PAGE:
Was there ever a time when people liked clowns? Did a time exist where children wholesomely giggled for the antics of a cheery, face-painted jester with no taint of darkness, no anxious swelling string arrangement to create foreboding? Surely there is something terrifying in the very DNA of clowns.
The Cackling Gaze
Clowns don’t have a lot going for them. They occupy the same tranche of creative monster development as zombies, smashed against the creaking oak that makes up the bottom of the monster barrel. It’s like black-haired girls in Japanese horror: the creepiness is automatic, included for free thanks to the legacy of the scary clown.
The greatest indictment of clowns is also their most obvious attribute: they hide their faces. And hidden things are, by definition, creepier than revealed things. A monster may be monstrous, but when its black grabbing tentacles are illuminated by banks of brightly glowing work lamps, it feels less threatening, less other-worldly. If something can be seen and studied, it can be understood. No matter how much light you shine onto a clown, it never gets any brighter, or any more knowable. They repel examination, like magnets of matched polarity.
In humanoid characters, a hidden face may indicate criminality. We hide our faces when we want to be anonymous. And being anonymous is ideal for committing dirty crimes. Where the liquor-store stickup boy hides his face with a ski mask, the scary clown hides his face with paint, a cheery facade as shallow as the grease paint it’s made with, artificially bright and tastelessly cartoonish.
But our face is also a symbol of our humanity and individuality. A clown relinquishes their human body to meld with the clown consciousness. No longer are they Dave from Venice Beach, but Bozo the Clown, unknowable yet universal. If a clown robbed a store, who would be able to identify them in a clown lineup?
A Horrific Visage
Everything about a clown’s appearance jars the eyes, unnerves the senses. The clothes are intentionally ridiculous but also strangely anachronistic, like what a possessed doll might wear in the Netflix version of Annabelle, a parody of a style long since fallen out of fashion, like flowers that evolved to lure a now-extinct species of bee.
The costume of a scary clown appears old-fashioned in an unsettlingly vague way, like gargoyles or creaking doors, cut from cloth no human being should voluntarily wear. Are clowns another spawn of the collective unconsciousness that gave us the gods and demons of our own earth? Perhaps clowns model themselves after their dark progenitor, just in the way that man models himself after his god.
The character of a clown is similarly like their clothing, timeless and unanchored from the confines of the reality we find comfort it. It has an unknown but assuredly dastardly origin, creeping and crawling from the muck of a time long forgot, an enemy once feared but now recalled only in the pale imitation, like a children’s show recreating the Civil War as a parable about learning to work together.
Do clowns have a clown canon, a recognized list of clown character traits, or do they simply reach into the dark void that rests inside of all humans, reach down deeper than most of us would dare, to access the grim and tortured remains of what man’s dark core: what man had once fought, what man had once been, and what we fear to become again.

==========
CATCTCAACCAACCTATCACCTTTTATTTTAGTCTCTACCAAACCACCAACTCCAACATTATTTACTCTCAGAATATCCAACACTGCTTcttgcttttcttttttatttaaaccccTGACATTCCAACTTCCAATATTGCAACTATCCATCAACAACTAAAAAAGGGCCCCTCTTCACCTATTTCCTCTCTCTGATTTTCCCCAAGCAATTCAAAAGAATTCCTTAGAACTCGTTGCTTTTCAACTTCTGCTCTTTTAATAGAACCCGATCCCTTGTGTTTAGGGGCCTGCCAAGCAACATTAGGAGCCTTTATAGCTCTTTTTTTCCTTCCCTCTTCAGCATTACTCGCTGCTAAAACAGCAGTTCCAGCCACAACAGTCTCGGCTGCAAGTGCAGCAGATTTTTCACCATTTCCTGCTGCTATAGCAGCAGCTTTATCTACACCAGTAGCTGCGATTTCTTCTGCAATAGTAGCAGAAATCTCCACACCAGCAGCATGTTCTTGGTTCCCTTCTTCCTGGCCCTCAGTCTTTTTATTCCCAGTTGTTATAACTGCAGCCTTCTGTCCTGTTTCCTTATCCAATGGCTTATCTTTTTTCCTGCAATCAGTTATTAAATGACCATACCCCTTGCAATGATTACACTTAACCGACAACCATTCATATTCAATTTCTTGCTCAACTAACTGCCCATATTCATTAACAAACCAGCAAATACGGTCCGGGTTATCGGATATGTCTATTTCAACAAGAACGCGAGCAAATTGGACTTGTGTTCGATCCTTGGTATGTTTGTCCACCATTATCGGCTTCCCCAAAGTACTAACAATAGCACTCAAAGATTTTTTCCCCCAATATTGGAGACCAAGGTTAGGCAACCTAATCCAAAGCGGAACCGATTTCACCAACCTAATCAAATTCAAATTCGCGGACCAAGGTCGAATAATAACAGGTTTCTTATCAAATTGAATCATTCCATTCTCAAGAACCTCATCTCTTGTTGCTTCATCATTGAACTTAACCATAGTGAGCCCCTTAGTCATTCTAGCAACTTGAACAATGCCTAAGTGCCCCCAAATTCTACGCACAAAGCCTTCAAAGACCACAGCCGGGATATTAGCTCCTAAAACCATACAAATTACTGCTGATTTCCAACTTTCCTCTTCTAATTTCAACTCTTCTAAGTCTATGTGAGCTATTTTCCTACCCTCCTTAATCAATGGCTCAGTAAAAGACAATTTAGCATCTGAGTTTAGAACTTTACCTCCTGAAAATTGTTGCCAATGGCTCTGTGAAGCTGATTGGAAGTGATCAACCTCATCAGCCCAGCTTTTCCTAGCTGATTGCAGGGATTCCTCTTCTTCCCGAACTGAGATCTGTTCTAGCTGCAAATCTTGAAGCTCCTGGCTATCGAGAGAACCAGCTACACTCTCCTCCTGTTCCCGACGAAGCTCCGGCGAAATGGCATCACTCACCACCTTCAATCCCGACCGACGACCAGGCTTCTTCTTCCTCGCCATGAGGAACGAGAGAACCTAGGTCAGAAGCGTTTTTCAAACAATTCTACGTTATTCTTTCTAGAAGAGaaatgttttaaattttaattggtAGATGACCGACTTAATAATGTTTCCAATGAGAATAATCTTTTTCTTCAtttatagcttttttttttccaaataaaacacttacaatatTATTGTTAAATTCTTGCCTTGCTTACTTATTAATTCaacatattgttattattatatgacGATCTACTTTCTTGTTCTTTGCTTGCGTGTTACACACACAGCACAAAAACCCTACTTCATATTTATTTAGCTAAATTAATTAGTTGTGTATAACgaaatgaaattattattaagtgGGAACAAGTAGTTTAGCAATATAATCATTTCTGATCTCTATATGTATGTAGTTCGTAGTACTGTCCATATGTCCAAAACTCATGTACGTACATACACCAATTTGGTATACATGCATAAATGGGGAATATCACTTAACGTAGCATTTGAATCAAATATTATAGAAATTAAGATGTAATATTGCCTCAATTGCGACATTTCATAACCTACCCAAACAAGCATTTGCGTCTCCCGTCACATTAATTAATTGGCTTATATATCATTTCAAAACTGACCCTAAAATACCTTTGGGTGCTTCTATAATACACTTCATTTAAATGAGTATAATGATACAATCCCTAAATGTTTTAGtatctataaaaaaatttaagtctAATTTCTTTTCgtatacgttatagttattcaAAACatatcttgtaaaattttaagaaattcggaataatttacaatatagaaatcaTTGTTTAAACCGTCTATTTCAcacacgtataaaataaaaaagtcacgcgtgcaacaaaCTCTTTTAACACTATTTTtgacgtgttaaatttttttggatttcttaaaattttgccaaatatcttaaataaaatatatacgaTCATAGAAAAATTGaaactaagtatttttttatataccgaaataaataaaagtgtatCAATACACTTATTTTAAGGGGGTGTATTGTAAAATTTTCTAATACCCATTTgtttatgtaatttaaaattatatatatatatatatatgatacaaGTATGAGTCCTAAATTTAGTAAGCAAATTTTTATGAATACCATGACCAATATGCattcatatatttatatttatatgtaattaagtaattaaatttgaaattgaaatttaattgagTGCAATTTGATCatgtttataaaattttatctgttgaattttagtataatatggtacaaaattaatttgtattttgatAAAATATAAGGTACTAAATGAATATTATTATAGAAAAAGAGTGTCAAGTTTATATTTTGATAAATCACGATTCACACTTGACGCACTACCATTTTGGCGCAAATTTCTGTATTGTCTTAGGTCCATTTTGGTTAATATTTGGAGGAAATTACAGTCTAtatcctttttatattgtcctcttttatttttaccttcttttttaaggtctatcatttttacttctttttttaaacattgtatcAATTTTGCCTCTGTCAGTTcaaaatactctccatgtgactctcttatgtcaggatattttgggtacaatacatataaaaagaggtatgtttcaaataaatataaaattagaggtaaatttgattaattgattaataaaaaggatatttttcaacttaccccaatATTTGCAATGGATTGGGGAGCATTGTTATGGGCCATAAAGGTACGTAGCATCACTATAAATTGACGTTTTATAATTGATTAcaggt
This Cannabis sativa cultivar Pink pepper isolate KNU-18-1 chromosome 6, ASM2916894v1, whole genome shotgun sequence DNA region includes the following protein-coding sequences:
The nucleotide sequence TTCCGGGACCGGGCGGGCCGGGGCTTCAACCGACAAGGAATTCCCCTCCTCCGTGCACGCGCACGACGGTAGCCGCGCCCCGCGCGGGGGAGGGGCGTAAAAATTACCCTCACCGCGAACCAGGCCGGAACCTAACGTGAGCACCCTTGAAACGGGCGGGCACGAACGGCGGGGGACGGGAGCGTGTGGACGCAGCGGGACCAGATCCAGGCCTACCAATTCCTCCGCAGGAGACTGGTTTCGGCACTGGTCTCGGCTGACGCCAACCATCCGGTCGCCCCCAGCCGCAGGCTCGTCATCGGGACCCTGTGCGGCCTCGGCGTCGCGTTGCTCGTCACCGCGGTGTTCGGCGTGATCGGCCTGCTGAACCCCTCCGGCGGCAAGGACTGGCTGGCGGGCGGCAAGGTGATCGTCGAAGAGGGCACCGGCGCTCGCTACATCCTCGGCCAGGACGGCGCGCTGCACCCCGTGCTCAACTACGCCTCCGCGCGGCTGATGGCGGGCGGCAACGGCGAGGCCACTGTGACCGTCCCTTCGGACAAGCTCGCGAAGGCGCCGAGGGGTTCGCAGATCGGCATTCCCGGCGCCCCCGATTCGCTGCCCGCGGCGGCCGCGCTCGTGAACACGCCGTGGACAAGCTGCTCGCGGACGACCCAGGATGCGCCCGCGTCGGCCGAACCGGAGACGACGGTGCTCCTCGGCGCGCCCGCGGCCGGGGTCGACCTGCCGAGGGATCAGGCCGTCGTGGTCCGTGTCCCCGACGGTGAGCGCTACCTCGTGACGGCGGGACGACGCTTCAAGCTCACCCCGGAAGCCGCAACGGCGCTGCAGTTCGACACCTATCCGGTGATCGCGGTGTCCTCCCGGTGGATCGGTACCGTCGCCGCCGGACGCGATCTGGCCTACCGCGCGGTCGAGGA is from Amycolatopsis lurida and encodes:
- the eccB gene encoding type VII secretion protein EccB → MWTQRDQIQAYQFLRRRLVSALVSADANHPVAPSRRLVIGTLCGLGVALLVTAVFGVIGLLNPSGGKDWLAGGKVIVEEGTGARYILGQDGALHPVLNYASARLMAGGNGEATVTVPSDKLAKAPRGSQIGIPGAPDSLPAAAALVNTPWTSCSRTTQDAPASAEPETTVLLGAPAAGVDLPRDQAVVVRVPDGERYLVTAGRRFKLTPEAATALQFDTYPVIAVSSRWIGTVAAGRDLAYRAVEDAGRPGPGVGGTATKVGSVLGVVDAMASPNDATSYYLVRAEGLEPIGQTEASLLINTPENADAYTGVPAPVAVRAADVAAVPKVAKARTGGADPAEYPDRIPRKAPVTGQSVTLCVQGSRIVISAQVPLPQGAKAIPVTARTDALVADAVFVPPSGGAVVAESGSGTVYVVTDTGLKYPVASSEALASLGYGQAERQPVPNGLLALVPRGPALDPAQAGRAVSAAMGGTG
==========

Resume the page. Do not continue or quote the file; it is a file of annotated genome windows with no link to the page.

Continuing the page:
Clowns vs Man: The Primordial Struggle
Clowns represent something horrid, something natively repulsive to the human psyche, the polar opposite of healthy behavior. They are the twisted remnants of a shadow society, a world that exists beyond the comfortable boundaries of our own times. So they are ideal villains, but perhaps too ideal. Like zombies, their threat is obvious. But unlike zombies, clown horror has not come to dominate storytelling.
Which is largely thanks to one highly-successful portrayal of demon clowns: Stephen King’s It. As the seminal work of clown anthropology, this completely true documentary follows the story of several children who’d rather play with a clown than discover their latent sexuality, but eventually are convinced of the opposite. This was the work that codified the clown as an entity in horror, moved it from vague portent of doom to shambling monstrosity that god himself would recoil from.
It’s incredibly how firmly this one work has planted in our collective unconsciousness the idea of the killer clown. But the story must have struck something latent in the minds of the audience, some dimly realized childhood trauma at the hands of a grinning monstrosity, the poorly understood but tectonically powerful rumbles of childhood emotions long since past at last acknowledge and given air. Yes, said King, clowns *are* scary, and it’s high time we recognized that.
Since then, the scary clown character has become so firmly written in the canon of horror that it’s been essentially used up. Thanks to an early clerical error, the idea of zombies has been largely in the public domain, both literally and metaphorically, and they’ve spread to every new medium like the measles: hyper-contagious and shockingly virulent. Clowns, on the other hand, have been largely left to kick their heels against the dustbin of film and television history, too well done the first time to try again, and too encumbered by copyright to bother reproducing without license.
But their infrequency does little to dull their horror. It perhaps even magnifies their malignancy. Clowns are the grin in the shadows, the grown man chuckling in a darkened room, the shell of our sanity cracking as the world pushes harder, then harder still. Perhaps we all have clowns inside, and that’s what scares us: the reflection of our own inhumanity; our dark clowniness, waiting for the moment to strike.